A comparative study of the USA government with India

The United States of America is one of the largest democracies in the world. Though many of us followed their presidential elections carefully, few know off and comprehend the political institutions of the U.S.A. The government of the United States of America consists of three branches – the Executive, the Legislative, and the Judiciary. The structure of government is federal, and it is headed by the president. These are features that the political institutions of India also share. Both nations are governed by the laws and principles of their respective constitutions.


The Legislative branch of the government is known as the United States Congress. It is bicameral, i.e. it has two houses – the House of Representatives and the Senate. Members of the House of Representatives represent congressional districts, divided among states according to their population but states elect two senators each, irrespective of population. The term of a senator is six years, with one-third the total number coming up for elections every two years while members of the House of Representatives serve two-year terms. Almost all of them are elected by the first-past-the-post system in which the winner is the person with maximum number of votes, whatever percentage it is of the total, which is also followed in India. While the Legislative branch of the Union of India i.e. the Parliament is also bicameral with two houses – the Lok Sabha or lower house and Rajya Sabha or upper house, yet it also has various differences. While the Lok Sabha also has members elected from constituencies that are divided on the basis of population, the Rajya Sabha is indirectly elected by members of an Electoral College comprising of state and territorial legislatures.


The Executive branch is led by the president, currently the recently elected Barack Obama. His powers are restricted by the houses of Congress. He may veto a bill unless it is passed by a two-thirds majority of both houses override the veto. To make treaties with foreign nations, he needs the consent of two-thirds of the Senate. In case of impeachment by a majority in the House of Representatives, the president may be removed by the vote of two-thirds of the Senate. The vice-president serves as the President of the Senate, and votes only in case of a tie, besides being the first in the presidential line of succession in case of removal, resignation or death of the President. The Executive extends to various federal executive departments, whose heads form a Council of Advisors often referred to as the President’s “cabinet”. In addition to these are a number of government agencies which are staffed by federal civil servants, including the National Security Council and the Council of Economic Advisors. In India, the Executive is headed by the Prime Minister, and takes the form of the Cabinet of Ministers. The president of the Republic of India is the Head of State, but only has nominal powers.


The Judiciary in both nations is headed by the Supreme Court, which deals with disputes between states, interpretation of the Constitution, as well as governmental matters. In a federal judicial system in the United States, the courts in order of hierarchy are the as follows – the Supreme Court, 13 courts of appeal and over 90 district courts. In India, the judicial system consists of the Supreme Court, High Courts and district courts. In both cases, the judiciary is independent, and can rule actions of the Executive as being ‘unconstitutional’.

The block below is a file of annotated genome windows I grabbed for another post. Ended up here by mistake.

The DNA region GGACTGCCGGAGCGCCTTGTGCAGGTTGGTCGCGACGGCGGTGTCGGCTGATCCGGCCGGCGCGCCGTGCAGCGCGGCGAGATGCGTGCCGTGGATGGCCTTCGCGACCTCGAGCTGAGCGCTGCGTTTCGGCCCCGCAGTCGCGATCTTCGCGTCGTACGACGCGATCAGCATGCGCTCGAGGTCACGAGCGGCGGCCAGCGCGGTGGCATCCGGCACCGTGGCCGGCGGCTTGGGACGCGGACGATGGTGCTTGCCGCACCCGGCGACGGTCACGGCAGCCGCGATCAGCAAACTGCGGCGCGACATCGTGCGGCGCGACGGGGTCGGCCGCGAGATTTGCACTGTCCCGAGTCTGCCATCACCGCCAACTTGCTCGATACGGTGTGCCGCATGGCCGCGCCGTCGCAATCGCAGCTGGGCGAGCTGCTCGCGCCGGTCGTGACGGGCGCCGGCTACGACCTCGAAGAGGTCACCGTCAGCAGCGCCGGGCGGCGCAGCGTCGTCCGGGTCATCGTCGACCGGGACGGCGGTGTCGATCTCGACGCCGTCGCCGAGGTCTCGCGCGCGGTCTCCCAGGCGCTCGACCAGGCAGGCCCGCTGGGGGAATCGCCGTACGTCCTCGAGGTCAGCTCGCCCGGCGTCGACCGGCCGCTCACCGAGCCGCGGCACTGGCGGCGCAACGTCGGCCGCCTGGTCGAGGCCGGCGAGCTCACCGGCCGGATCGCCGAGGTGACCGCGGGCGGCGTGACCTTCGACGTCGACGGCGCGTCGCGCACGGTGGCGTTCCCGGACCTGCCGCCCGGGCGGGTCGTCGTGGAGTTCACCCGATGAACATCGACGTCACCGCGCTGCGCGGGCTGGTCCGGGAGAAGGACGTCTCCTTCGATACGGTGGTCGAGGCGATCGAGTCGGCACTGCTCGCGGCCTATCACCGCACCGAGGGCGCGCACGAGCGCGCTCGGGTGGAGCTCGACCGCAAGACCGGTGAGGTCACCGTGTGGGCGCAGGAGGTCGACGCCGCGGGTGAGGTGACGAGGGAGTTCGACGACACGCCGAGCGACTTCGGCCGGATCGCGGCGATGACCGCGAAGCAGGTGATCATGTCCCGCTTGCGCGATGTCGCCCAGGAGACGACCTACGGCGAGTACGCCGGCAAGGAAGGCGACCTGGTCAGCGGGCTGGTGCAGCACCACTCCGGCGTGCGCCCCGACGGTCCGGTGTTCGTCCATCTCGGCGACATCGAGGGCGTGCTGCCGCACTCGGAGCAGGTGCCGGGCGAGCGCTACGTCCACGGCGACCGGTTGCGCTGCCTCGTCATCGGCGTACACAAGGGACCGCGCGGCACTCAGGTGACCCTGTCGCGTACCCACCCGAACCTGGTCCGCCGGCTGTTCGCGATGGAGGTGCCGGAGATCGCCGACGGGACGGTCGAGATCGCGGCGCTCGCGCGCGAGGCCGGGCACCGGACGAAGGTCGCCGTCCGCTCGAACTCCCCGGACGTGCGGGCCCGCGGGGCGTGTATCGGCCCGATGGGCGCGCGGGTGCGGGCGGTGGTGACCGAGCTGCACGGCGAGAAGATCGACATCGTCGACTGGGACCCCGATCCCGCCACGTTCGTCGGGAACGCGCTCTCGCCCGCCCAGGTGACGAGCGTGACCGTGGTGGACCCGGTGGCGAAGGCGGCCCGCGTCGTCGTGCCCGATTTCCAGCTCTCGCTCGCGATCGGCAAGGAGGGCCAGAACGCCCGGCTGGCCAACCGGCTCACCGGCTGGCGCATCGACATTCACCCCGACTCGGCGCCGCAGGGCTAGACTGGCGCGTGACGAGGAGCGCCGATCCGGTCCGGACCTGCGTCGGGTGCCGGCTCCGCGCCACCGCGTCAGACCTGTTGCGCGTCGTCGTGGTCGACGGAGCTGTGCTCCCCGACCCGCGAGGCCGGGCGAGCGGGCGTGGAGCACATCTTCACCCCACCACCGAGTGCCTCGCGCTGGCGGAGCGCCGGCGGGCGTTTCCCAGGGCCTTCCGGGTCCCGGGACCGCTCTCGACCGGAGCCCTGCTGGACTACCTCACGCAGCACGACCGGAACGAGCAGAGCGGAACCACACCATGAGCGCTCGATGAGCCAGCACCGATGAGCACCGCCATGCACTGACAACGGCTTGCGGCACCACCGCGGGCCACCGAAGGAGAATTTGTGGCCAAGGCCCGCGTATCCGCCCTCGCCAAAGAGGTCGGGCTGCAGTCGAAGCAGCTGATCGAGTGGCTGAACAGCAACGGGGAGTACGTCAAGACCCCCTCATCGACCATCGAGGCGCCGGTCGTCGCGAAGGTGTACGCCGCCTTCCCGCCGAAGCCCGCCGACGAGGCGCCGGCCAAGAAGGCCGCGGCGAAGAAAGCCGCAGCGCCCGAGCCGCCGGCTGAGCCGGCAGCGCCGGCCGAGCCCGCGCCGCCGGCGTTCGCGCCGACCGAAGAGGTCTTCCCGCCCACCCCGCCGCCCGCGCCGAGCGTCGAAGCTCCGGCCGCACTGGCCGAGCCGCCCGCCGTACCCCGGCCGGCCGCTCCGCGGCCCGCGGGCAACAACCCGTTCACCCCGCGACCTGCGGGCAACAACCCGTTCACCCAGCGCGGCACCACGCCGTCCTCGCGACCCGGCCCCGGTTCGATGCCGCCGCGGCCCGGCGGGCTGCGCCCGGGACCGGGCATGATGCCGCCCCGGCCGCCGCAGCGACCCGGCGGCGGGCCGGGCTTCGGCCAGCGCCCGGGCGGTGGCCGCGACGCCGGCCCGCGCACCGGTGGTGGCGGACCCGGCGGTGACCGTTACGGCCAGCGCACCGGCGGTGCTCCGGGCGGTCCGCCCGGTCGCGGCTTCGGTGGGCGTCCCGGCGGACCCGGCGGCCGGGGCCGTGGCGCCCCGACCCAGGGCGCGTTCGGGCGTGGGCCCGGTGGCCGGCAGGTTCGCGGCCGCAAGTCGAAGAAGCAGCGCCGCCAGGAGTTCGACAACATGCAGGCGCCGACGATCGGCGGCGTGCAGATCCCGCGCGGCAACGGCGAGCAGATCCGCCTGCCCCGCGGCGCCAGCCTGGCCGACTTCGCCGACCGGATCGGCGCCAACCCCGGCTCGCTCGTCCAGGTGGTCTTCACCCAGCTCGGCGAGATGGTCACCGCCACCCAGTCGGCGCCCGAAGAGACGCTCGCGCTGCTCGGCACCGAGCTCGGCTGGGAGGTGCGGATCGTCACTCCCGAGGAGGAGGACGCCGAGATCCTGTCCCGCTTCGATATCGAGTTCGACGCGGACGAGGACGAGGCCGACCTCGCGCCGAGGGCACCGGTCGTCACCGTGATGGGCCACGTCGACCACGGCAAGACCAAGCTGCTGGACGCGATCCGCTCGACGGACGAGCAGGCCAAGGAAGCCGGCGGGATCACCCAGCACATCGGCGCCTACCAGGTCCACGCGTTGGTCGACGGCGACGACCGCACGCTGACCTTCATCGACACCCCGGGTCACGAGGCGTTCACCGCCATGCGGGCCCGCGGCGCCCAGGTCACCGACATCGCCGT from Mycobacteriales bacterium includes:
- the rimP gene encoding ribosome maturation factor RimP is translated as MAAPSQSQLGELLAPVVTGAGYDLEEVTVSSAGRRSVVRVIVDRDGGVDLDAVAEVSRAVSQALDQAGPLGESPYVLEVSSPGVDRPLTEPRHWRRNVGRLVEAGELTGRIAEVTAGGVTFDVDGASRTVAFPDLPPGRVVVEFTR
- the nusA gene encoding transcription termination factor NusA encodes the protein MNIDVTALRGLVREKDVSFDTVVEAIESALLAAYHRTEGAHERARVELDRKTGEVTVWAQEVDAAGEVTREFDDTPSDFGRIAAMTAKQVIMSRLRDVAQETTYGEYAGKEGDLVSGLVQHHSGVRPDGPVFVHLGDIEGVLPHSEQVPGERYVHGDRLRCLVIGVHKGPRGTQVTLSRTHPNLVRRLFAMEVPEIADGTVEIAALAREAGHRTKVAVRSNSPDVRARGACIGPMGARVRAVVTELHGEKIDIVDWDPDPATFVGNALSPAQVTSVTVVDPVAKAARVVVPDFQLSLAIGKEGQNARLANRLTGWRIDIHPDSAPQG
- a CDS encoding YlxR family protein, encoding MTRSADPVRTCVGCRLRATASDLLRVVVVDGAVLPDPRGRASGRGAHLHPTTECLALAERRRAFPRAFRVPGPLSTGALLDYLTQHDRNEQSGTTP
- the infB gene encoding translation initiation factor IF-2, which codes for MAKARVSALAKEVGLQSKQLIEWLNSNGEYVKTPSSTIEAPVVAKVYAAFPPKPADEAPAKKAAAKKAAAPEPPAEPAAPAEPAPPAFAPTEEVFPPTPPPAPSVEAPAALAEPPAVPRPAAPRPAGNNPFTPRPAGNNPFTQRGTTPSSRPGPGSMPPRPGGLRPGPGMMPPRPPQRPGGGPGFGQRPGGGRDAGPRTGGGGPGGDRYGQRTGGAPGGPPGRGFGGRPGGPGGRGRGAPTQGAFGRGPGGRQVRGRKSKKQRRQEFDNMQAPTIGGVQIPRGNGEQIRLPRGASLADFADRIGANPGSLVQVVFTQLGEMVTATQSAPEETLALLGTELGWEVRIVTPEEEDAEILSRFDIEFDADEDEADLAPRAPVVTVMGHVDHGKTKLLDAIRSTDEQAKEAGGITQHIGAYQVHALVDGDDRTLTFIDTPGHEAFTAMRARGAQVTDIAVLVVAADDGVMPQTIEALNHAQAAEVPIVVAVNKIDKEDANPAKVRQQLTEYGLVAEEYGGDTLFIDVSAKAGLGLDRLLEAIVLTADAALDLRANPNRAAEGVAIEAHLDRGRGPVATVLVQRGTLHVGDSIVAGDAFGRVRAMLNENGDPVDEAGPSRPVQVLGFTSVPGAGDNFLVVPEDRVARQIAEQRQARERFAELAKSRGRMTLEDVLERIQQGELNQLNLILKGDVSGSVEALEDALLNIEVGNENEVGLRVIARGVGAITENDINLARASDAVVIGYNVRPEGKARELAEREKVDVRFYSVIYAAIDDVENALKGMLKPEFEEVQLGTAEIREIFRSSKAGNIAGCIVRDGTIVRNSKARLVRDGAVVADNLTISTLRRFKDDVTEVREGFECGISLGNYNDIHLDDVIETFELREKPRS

The federal structure of the U.S. government has been accused of weakness in conduct of foreign affairs, as well as home government, as many believe it does not have enough authority over its component states as well as individual citizens. Its liabilities include possible dissolution of the union by rebellion or secession by individual states, besides formation of factions by combinations of states. Also, it lacks the power to legislate on subjects requiring uniform legislation for the Union, and thus there is a want of uniformity amongst states I n both their legislation and administration. The complexity of a dual system also causes delay and increases expenses.


However, supporters of the system say that federalism provides the means of uniting diverse commonwealths into one nation under one national government without extinguishing their separate administrations and legislatures. At the time of the formation of the U.S.A, any kind of nation-building could only happen under the umbrella of federalism, as it ensured some autonomy to various regions and states. Federalism also prevents the rise of an autocratic government that absorbs powers of others and threatens the liberty of the individual. Some also say that besides providing means to residents of a certain area to safeguard the interests of their community and ensure best utilization of resources and maximum development, local self-government also generates citizens’ interest in affairs of the neighbourhood and increases a sense of civic duty amongst people.


Essentially, India is a multi-party representative parliamentary democracy which shares various features with the political system and institutions of the United States of America, in terms of federal structure of government, independent judiciary, and bicameral legislature of the Union. However it differs in terms of the Executive, which is headed by the President rather than the prime minister, besides differences in the structure of the federation including number of component states, and the powers of their legislatures.


Ketaki Misra

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